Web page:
This is much like my earlier challenge, except, this time, order doesn't matter.

A straight-chain alk*ne is defined as a sequence of carbon atoms connected by single (alkane), double (alkene), or triple bonds (alkyne), (implicit hydrogens are used.) Carbon atoms can only form 4 bonds, so no carbon atom may be forced to have more than four bonds. A straight-chain alk*ne can be represented as a list of its carbon-carbon bonds.

These are some examples of valid (not necessarily distinct) straight-chain alk*nes:

[]       CH4              Methane
[1]      CH3-CH3          Ethane
[2]      CH2=CH2          Ethene
[3]      CH≡CH            Ethyne
[1,1]    CH3-CH2-CH3      Propane
[1,2]    CH3-CH=CH2       Propene
[1,3]    CH3-C≡CH         Propyne
[2,1]    CH2=CH-CH3       Propene
[2,2]    CH2=C=CH2        Allene (Propadiene)
[3,1]    CH≡C-CH3         Propyne 
[1,1,1]  CH3-CH2-CH2-CH3  Butane

While these are not, as at least one carbon atom would have more than 4 bonds:


Two straight-chain alk*nes, p and q are considered equivalent if p is q reversed, or p is q.

[1] = [1]
[1,2] = [2,1]
[1,3] = [3,1]
[1,1,2] = [2,1,1]
[1,2,2] = [2,2,1]

Your task is to create a program/function that, given a positive integer n, outputs/returns the number of valid straight-chain alk*nes of exactly n carbon atoms in length.


  • You must handle 1 correctly by returning 1.
  • Alk*nes like [1,2] and [2,1] are NOT considered distinct.
  • Output is the length of a list of all the possible alk*nes of a given length.
  • You do not have to handle 0 correctly.

Test Cases:

1 => 1
2 => 3
3 => 4
4 => 10
5 => 18
6 => 42

This is code golf, so the lowest byte count wins!

  • \$\begingroup\$ Are we supposed to guess what the correct number is? If not, can you specify how we figure it out? Specifically: Is every sequence (of the given length) that doesn't contain two adjacent numbers that sum to more than 4 valid? If so, can you edit that info in the question post? \$\endgroup\$ – msh210 Dec 18 '16 at 21:32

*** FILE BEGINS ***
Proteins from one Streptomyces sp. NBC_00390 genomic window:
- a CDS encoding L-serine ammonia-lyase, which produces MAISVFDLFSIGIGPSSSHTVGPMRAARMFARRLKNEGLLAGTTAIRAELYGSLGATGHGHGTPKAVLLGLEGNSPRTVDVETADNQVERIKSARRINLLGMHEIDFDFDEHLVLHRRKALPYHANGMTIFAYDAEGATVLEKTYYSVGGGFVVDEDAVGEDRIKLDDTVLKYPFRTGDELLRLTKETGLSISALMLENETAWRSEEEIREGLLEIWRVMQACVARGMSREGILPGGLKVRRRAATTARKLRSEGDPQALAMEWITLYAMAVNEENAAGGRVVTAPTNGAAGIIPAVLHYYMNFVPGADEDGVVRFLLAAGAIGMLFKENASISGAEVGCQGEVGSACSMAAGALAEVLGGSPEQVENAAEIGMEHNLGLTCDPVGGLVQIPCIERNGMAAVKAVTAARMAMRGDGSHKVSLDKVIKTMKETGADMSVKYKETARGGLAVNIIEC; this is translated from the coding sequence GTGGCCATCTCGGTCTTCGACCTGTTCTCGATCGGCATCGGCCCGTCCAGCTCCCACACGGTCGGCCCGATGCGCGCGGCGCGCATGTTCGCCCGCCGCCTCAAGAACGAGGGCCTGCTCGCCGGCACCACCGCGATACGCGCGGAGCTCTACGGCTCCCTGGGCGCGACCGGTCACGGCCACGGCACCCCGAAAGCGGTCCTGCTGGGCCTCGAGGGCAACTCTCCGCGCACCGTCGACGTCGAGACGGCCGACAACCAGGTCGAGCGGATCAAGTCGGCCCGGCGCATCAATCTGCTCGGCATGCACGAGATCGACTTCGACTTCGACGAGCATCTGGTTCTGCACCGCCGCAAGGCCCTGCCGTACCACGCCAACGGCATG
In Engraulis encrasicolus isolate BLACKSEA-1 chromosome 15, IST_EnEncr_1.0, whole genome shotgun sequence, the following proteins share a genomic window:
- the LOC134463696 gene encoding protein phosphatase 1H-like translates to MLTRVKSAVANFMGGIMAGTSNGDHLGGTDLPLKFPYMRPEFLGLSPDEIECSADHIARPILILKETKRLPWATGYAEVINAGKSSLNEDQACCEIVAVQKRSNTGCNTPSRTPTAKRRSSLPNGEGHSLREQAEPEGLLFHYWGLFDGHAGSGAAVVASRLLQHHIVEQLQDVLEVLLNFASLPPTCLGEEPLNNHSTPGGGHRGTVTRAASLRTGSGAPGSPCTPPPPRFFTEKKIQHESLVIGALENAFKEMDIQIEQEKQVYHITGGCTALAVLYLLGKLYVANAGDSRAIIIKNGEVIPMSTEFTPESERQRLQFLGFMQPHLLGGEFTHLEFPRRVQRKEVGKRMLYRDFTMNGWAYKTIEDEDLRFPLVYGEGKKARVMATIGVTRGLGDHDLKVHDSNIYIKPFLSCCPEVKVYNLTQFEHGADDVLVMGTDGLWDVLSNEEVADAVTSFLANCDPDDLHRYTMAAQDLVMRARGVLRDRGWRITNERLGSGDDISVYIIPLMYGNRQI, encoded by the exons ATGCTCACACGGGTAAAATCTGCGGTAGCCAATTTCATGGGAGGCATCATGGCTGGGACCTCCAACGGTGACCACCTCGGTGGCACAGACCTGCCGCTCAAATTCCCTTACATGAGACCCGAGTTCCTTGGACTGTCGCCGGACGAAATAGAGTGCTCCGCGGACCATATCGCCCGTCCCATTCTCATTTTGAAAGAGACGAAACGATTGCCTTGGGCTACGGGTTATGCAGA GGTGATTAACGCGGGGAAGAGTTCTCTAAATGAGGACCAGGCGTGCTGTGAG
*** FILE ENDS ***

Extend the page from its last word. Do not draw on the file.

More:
• 4
    \$\begingroup\$ Too much similar to Number of Straight-Chain Alk*nes of given length \$\endgroup\$ – JungHwan Min Dec 18 '16 at 21:32
  • \$\begingroup\$ That help at all? \$\endgroup\$ – Zacharý Dec 18 '16 at 21:40
  • 5
    \$\begingroup\$ @JungHwanMin Why do you think so? I'm not seeing an obvious way to reuse any of the non-brute force answers from that challenge. \$\endgroup\$ – Martin Ender Dec 18 '16 at 22:19
  • \$\begingroup\$ @MartinEnder The answer is simply (# of straight-chain alk*nes)/2 + (# of symmetrical straight-chain alk*nes)/2 \$\endgroup\$ – JungHwan Min Dec 18 '16 at 23:30

JavaScript (ES6), 107 bytes


Recursive solution, using the recurrence relation that was pointed out in the comments of the question. Execution time rises much quicker than the input (complexity of O(9^N) if I'm not mistaken), so be careful with values higher than 20.

  • \$\begingroup\$ Winner by default. \$\endgroup\$ – Zacharý Apr 16 '17 at 19:42

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